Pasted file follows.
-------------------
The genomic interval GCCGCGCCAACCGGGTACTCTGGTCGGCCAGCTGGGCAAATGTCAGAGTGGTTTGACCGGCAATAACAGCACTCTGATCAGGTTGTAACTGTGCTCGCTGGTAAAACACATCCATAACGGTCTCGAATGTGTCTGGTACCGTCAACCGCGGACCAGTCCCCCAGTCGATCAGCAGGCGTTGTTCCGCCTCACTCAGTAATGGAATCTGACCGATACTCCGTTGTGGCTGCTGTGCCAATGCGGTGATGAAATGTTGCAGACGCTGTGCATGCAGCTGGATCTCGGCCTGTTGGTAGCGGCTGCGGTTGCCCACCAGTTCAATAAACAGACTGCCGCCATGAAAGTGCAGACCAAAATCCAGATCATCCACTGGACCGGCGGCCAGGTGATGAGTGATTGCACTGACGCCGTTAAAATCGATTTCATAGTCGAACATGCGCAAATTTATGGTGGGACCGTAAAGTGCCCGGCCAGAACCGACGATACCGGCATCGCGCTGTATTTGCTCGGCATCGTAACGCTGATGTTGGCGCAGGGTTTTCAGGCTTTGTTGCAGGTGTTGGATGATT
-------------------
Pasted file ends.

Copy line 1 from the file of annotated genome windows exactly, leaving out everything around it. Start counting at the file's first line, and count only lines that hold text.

The genomic interval GCCGCGCCAACCGGGTACTCTGGTCGGCCAGCTGGGCAAATGTCAGAGTGGTTTGACCGGCAATAACAGCACTCTGATCAGGTTGTAACTGTGCTCGCTGGTAAAACACATCCATAACGGTCTCGAATGTGTCTGGTACCGTCAACCGCGGACCAGTCCCCCAGTCGATCAGCAGGCGTTGTTCCGCCTCACTCAGTAATGGAATCTGACCGATACTCCGTTGTGGCTGCTGTGCCAATGCGGTGATGAAATGTTGCAGACGCTGTGCATGCAGCTGGATCTCGGCCTGTTGGTAGCGGCTGCGGTTGCCCACCAGTTCAATAAACAGACTGCCGCCATGAAAGTGCAGACCAAAATCCAGATCATCCACTGGACCGGCGGCCAGGTGATGAGTGATTGCACTGACGCCGTTAAAATCGATTTCATAGTCGAACATGCGCAAATTTATGGTGGGACCGTAAAGTGCCCGGCCAGAACCGACGATACCGGCATCGCGCTGTATTTGCTCGGCATCGTAACGCTGATGTTGGCGCAGGGTTTTCAGGCTTTGTTGCAGGTGTTGGATGATT